Why hardware-defined can’t keep up

By Steve Kaplan
| min

The tech industry is undergoing a fundamental shift. Proprietary hardware, once essential to protecting a company’s innovations, now hinders – or even destroys – a manufacturer’s ability to compete. Companies who hold onto their proprietary mindset will fall by the wayside as they increasingly lag behind the pace of industry-wide innovations.

The Rise of Consumers

The foremost reason for this shift is the rise of consumerization. Since the start of the industrial age, technological advances have been adopted by industry first, then business, then consumers.

The digital revolution turned this sequence on its head. As the Internet became popular, consumer devices, and the imaginative ways people use them, started leading the marketplace. This trend has become the norm; consumer experience now drives enterprise IT.

Laptops, tablets, mobile, file sharing, web conferencing and collaboration tools are all technologies that moved from consumers to the enterprise level. And the largest cloud company started as a book reseller.

Economies of Scale in IT

The enabler of this shift is economies of scale. As users across the globe adopt a technology, they help dramatically accelerate the pace of innovation which in turn enforces new standards of design and usability. Look at the smart phone in your hand as an example.

The larger the number of consumers, the more manufacturers are attracted to the market and the faster the technology iterations. Performance and capabilities improve while cost falls.

This process provides a virtuous circle of innovation, and it drives tremendous advances in enterprise IT. But it’s not always great for hardware manufacturers; here’s why.

Cautionary Tales

Take the case of Sun Microsystems. Sun bet on proprietary hardware while the industry shifted to commodity servers utilizing the low-cost Intel-compatible microprocessors popularized in personal computers. Sun lost 80% of its value before being acquired by Oracle in a fire sale.

Violin Memory is another example. Violin was one of the first companies to introduce all-flash memory solutions to the marketplace. This was very cool and fast tech, with great engineering, when they launched a decade ago.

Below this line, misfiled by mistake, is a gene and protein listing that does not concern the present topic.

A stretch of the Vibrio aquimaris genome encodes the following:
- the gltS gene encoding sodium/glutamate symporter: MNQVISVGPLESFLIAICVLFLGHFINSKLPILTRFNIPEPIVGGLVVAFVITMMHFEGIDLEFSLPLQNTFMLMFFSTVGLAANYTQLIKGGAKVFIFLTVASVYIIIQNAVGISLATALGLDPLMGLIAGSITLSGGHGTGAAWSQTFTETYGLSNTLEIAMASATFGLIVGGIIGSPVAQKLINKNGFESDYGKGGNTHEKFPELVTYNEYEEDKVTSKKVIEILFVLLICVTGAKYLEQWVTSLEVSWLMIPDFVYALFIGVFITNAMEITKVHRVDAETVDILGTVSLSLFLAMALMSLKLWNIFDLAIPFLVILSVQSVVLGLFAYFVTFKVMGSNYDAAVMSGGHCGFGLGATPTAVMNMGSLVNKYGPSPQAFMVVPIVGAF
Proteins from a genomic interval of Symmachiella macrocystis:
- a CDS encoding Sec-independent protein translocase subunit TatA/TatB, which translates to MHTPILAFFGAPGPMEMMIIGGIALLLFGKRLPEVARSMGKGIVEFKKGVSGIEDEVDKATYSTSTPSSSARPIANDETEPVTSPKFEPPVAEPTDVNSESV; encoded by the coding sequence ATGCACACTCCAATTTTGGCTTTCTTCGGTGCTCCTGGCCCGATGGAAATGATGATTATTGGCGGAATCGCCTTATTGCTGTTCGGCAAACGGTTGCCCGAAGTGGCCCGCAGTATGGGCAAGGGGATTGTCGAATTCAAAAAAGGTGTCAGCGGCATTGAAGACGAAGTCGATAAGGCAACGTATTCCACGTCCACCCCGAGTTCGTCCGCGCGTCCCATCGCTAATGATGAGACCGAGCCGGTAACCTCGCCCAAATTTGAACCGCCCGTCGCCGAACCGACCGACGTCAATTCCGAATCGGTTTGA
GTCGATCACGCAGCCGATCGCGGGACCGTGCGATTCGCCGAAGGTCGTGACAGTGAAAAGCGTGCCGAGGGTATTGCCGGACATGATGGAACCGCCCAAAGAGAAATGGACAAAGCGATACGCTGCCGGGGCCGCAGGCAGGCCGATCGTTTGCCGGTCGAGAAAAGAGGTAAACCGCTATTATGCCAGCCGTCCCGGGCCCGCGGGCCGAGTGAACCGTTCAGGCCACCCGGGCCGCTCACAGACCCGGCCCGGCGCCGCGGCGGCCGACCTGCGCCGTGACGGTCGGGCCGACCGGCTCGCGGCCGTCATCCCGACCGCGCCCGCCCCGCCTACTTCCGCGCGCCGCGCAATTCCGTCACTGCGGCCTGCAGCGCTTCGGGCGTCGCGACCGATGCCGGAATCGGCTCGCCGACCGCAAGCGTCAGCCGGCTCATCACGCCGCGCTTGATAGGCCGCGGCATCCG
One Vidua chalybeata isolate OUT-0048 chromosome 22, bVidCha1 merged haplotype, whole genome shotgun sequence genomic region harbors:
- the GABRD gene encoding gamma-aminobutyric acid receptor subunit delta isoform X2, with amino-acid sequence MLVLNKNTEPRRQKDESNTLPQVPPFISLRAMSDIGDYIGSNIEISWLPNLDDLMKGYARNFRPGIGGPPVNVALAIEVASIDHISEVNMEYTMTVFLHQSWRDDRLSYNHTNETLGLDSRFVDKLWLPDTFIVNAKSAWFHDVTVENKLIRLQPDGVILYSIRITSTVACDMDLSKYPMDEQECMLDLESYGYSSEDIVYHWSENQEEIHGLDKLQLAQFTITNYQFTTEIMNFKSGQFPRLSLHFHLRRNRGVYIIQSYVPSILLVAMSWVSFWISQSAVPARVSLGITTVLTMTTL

But consumers had another idea. They loved the speed and reliability of solid-state drives (SSDs), which can now be found in almost every laptop, desktop and memory array. In the space of a few years, SSD prices plummeted, and speeds improved exponentially to meet consumer demand.

Violin never adopted SSDs; it preferred to design its own field-programmable gate arrays (FPGAs) to do low-level code. A sophisticated solution, perhaps, but no match for the rapid improvement of SSDs; Violin’s proprietary technology quickly fell behind. Now Violin is in danger of being delisted. (As of December 2016, Violin has filed for Chapter 11.)

Even a large-scale manufacturer like Cisco Systems will ultimately struggle to compete with the innovations enjoyed by producers of commodity-level servers, such as Dell, Lenovo and Quanta, who can adopt the latest chips from Intel and Samsung as soon as they leave the factory. And as the entire datacenter becomes increasingly software-defined, UCS compute-silo centric capabilities such as FCoE, services profiles and UCS Manager add unnecessary complexity.

Differentiate the Right Way

Differentiation is still essential for the survival of a company in any competitive industry, such as IT. But this differentiation can’t take the form of proprietary hardware-defined solutions as this bucks the industry trends as is made so clear with Sun and Violin.

This is one reason why storage manufacturers are in trouble. Even makers of all-flash arrays risk disruption if technological leaps leave customers with obsolete products, facing forklift upgrades the next time they need more capacity.

Alternatively, we have software-defined stars such as Palo Alto Networks with their VM-Series Virtualized Next-Generation Firewall, Citrix and F5 with their software-based load-balancers, FireEye APT for security and malware protection, Amazon Elastic Load Balancing, Arista for many of their products, vArmour, Avi Networks, and so on.

The Nutanix Software-Defined Approach

Nutanix’s solution is to add innovation completely through software. This includes one-click, non-disruptive upgrades, multi-hypervisor support, our own next-generation hypervisor, as well as mobile app support and cloud connectivity.

We also incorporate a lot of open-source software which enables us to move extremely quickly and ensure that our product is never a roadblock to technology advancement. Nutanix’s innovation cycle from feedback to implementation in code is exceptionally fast.

The Bottom Line

The bottom line is that in today’s fast-paced technology environment, it’s the companies who leverage global economies of scale that will succeed. In essence, they get other companies to innovate for them – because the larger the number of hardware manufacturers around the world who are working on a problem, the faster it will be solved, and the more, and better, options will emerge.

As a manufacturer, you want as many people as possible innovating for you. As a customer, are you choosing a manufacturer that is emphasizing the hardware aspects of its solution or one that is harnessing the speed of consumerization and the associated innovation engine behind it?

See Also: Software-Defined Storage for Dummies